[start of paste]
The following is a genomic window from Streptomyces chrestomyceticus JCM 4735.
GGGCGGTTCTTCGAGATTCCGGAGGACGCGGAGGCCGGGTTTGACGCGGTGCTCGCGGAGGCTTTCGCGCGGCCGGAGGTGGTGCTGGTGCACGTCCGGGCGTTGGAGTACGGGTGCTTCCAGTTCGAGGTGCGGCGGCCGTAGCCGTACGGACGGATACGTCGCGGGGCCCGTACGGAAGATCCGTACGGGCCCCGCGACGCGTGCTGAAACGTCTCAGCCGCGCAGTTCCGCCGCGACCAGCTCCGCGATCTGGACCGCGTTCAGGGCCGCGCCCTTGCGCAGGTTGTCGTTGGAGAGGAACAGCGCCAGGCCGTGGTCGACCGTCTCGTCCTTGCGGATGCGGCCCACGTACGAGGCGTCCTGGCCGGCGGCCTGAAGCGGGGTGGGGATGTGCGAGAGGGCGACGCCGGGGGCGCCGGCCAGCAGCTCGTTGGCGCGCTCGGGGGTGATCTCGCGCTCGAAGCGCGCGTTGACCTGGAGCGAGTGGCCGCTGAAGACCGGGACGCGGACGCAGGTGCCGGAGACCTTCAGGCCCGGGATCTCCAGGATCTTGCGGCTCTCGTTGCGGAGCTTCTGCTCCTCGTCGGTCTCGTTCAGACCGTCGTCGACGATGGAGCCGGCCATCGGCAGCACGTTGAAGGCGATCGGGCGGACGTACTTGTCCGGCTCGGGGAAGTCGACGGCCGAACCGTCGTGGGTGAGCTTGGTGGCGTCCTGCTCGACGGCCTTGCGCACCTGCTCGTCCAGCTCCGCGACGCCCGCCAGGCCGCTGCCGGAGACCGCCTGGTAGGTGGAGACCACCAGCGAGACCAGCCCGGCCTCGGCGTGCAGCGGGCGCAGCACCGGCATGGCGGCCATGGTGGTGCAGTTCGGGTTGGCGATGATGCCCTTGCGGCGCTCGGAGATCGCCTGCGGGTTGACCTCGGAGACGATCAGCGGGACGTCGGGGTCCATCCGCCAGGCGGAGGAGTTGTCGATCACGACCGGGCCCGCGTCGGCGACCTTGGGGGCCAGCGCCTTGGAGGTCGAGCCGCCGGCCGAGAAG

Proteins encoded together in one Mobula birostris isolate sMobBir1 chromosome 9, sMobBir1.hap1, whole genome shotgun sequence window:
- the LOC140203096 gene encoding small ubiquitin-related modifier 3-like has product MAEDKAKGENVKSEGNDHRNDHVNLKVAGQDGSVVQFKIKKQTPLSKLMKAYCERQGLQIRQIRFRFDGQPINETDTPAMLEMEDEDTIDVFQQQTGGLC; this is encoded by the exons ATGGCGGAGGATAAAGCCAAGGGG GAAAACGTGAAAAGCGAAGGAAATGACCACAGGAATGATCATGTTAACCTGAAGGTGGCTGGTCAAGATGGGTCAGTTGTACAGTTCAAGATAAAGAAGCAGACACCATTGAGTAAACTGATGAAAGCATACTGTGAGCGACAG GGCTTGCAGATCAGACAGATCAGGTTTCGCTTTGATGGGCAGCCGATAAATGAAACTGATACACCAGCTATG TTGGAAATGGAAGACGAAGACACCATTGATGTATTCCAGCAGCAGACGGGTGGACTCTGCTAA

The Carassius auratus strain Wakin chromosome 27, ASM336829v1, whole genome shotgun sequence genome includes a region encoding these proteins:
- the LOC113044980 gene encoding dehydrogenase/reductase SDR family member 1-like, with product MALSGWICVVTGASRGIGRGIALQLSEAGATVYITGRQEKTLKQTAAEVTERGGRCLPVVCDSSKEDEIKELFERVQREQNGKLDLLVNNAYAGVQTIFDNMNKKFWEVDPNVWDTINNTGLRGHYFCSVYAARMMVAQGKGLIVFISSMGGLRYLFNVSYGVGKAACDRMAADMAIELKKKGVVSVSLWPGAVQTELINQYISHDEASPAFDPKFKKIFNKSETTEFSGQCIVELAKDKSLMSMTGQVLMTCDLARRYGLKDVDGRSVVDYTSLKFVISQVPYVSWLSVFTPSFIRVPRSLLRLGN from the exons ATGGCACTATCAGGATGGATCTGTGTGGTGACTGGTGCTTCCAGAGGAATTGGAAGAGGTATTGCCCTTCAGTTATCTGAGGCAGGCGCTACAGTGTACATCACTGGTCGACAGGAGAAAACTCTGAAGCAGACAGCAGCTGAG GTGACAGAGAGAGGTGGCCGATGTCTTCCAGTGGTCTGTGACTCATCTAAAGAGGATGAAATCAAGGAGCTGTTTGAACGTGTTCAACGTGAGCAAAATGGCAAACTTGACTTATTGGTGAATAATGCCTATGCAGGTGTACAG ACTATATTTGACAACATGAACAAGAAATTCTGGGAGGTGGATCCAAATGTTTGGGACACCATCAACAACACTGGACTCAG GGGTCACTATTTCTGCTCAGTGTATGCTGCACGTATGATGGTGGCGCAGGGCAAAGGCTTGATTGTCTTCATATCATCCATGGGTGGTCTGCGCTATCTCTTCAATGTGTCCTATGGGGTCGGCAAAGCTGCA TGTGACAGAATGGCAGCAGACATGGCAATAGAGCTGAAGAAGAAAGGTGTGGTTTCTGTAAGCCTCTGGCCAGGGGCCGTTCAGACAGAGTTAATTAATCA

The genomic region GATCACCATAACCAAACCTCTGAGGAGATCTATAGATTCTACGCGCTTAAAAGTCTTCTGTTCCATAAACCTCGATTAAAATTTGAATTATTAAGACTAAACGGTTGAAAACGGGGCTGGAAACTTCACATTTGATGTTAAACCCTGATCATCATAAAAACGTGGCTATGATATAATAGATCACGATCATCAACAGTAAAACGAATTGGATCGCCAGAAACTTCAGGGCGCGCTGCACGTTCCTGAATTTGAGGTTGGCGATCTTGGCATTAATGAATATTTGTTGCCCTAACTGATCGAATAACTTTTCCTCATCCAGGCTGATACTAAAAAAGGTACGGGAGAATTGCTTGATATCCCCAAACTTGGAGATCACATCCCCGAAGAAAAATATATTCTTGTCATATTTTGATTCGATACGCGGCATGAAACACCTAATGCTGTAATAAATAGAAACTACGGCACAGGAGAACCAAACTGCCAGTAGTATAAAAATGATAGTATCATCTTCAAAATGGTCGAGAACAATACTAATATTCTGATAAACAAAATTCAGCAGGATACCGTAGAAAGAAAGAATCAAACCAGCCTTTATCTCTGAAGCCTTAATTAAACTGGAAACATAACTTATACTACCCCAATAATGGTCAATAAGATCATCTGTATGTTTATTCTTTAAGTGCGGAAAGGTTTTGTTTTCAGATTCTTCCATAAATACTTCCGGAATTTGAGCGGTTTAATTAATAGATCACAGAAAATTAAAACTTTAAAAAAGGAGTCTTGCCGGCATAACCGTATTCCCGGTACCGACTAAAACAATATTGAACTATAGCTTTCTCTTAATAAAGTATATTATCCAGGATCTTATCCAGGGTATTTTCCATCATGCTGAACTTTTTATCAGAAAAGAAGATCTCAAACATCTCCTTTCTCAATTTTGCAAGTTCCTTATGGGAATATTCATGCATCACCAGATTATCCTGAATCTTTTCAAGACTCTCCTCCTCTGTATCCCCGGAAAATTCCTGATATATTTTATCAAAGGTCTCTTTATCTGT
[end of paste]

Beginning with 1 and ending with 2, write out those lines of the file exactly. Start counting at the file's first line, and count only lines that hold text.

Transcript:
The following is a genomic window from Streptomyces chrestomyceticus JCM 4735.
GGGCGGTTCTTCGAGATTCCGGAGGACGCGGAGGCCGGGTTTGACGCGGTGCTCGCGGAGGCTTTCGCGCGGCCGGAGGTGGTGCTGGTGCACGTCCGGGCGTTGGAGTACGGGTGCTTCCAGTTCGAGGTGCGGCGGCCGTAGCCGTACGGACGGATACGTCGCGGGGCCCGTACGGAAGATCCGTACGGGCCCCGCGACGCGTGCTGAAACGTCTCAGCCGCGCAGTTCCGCCGCGACCAGCTCCGCGATCTGGACCGCGTTCAGGGCCGCGCCCTTGCGCAGGTTGTCGTTGGAGAGGAACAGCGCCAGGCCGTGGTCGACCGTCTCGTCCTTGCGGATGCGGCCCACGTACGAGGCGTCCTGGCCGGCGGCCTGAAGCGGGGTGGGGATGTGCGAGAGGGCGACGCCGGGGGCGCCGGCCAGCAGCTCGTTGGCGCGCTCGGGGGTGATCTCGCGCTCGAAGCGCGCGTTGACCTGGAGCGAGTGGCCGCTGAAGACCGGGACGCGGACGCAGGTGCCGGAGACCTTCAGGCCCGGGATCTCCAGGATCTTGCGGCTCTCGTTGCGGAGCTTCTGCTCCTCGTCGGTCTCGTTCAGACCGTCGTCGACGATGGAGCCGGCCATCGGCAGCACGTTGAAGGCGATCGGGCGGACGTACTTGTCCGGCTCGGGGAAGTCGACGGCCGAACCGTCGTGGGTGAGCTTGGTGGCGTCCTGCTCGACGGCCTTGCGCACCTGCTCGTCCAGCTCCGCGACGCCCGCCAGGCCGCTGCCGGAGACCGCCTGGTAGGTGGAGACCACCAGCGAGACCAGCCCGGCCTCGGCGTGCAGCGGGCGCAGCACCGGCATGGCGGCCATGGTGGTGCAGTTCGGGTTGGCGATGATGCCCTTGCGGCGCTCGGAGATCGCCTGCGGGTTGACCTCGGAGACGATCAGCGGGACGTCGGGGTCCATCCGCCAGGCGGAGGAGTTGTCGATCACGACCGGGCCCGCGTCGGCGACCTTGGGGGCCAGCGCCTTGGAGGTCGAGCCGCCGGCCGAGAAG